Civic Innovations

Technology, Government Innovation, and Open Data

Which Less is More?

In the last several months, nothing has generated more buzz than ChatGPT. ChatGPT and similar LLM tools hold huge potential value for governments as they work to provide better digital services to the people they serve. However, the AI landscape is changing very rapidly and a number of questions surrounding the appropriate use of AI tools remain unresolved. Its easy to get confused.

Governments should approach these tools with caution, and with a clear understanding of the benefits they hope to achieve by using them.

Writing Less Code vs. Writing Less Code

One application of ChatGPT that seems to hold potential value is using it to write software code. Examples of people using ChatGPT to create a new website or do other kinds of programming tasks are legion on the Internet, and there is an ongoing debate as to what the future of professional coding looks like in a world with ChatGPT.

The idea of using AI to write code, or to assist coders as they develop new software, is not a new one. Tools like GitHub Copilot and Microsoft Intellicode have been around for a while. I also think there are some parallels between these kinds of AI-assistant tools and low-code / no-code tools that abstract away the details of coding, and enable even non-developers to create new applications. AI-assisted coding and low-code / no-code tools have the common goal of reducing the number of lines of code a software developer has to write themselves – i.e., to write less code.

To be clear, there are some significant benefits to adopting tools that improve developer productivity, making it easier and faster to build software. But there are also significant benefits to reducing the amount of code that is used to support a software solution. Larger code bases are harder to maintain, harder to debug and secure, and harder to get an ATO for. The weight of additional code may not age well and accumulate technical debt faster than a solution built on a smaller code base.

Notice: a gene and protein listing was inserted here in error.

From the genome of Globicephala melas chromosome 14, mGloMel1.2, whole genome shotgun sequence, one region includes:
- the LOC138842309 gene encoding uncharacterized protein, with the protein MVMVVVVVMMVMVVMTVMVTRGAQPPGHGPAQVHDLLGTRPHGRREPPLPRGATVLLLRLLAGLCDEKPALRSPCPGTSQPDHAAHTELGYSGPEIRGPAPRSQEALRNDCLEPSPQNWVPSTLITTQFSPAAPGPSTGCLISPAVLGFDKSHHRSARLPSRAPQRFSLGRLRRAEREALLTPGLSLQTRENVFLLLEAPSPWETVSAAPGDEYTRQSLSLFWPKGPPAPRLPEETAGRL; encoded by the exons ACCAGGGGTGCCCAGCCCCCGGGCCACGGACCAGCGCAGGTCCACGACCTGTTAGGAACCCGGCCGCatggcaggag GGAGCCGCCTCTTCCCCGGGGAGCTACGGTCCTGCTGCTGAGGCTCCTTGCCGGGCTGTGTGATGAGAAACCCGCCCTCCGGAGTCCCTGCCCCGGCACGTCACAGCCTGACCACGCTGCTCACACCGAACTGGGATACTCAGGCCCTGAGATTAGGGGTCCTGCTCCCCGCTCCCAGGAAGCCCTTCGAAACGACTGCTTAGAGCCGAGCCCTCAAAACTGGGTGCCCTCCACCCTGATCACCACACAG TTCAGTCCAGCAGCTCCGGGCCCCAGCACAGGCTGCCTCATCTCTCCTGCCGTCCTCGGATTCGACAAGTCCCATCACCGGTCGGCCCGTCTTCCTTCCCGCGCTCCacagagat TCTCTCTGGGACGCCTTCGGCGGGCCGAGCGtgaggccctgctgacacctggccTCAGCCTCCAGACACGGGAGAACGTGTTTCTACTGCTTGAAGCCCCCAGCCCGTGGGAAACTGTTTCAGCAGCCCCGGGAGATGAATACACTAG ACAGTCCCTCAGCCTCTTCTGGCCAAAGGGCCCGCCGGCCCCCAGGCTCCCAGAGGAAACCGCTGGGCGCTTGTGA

As such, an additional issue for governments to consider as they look at the potential benefits of AI-assisted coding or low-code / no-code tools is the tradeoff between writing less code and writing less code.

A Pathway to Less Code

One strategy that governments can adopt to reduce the code footprint of digital solutions – making them cheaper to build and maintain, faster to deliver, and easier to authorize – is to adopt a platform approach.

Platform engineering has been generating lots of buzz lately as well, albeit in a much narrower way inside of tech circles. (Some people complain that it is overhyped, or just a rebranding of modern DevOps practices.) But I think it is an important approach for governments to consider to improve the way they deliver and maintain digital solutions.

Platforms create a separation of responsibility between the team managing the platform – all of the common components, services, and tools that make up a platform – and the product team building a specific digital solution. This reduces the cognitive load on the product team, shrinks the amount of code needed to build a solution, speeds delivery, and makes it easier to get an ATO.

Governments can magnify the benefits of platforms by layering on additional components like reusable modules or services (for things like authentication and search, etc.), and extensible tools like design systems. Adopting a platform approach can help governments speed up the delivery of digital services, and reduce the amount of code needed to support them.

There’s no shortage of hype these days surrounding ChatGPT, LLMs and other generative AI tools. A good way for governments to cut through the hype and determine if these tools provide real value is to ask whether they are interested in writing less code, or writing less code.

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About Me

I am the former Chief Data Officer for the City of Philadelphia. I also served as Director of Government Relations at Code for America, and as Director of the State of Delaware’s Government Information Center. For about six years, I served in the General Services Administration’s Technology Transformation Services (TTS), and helped pioneer their work with state and local governments. I also led platform evangelism efforts for TTS’ cloud platform, which supports over 30 critical federal agency systems.

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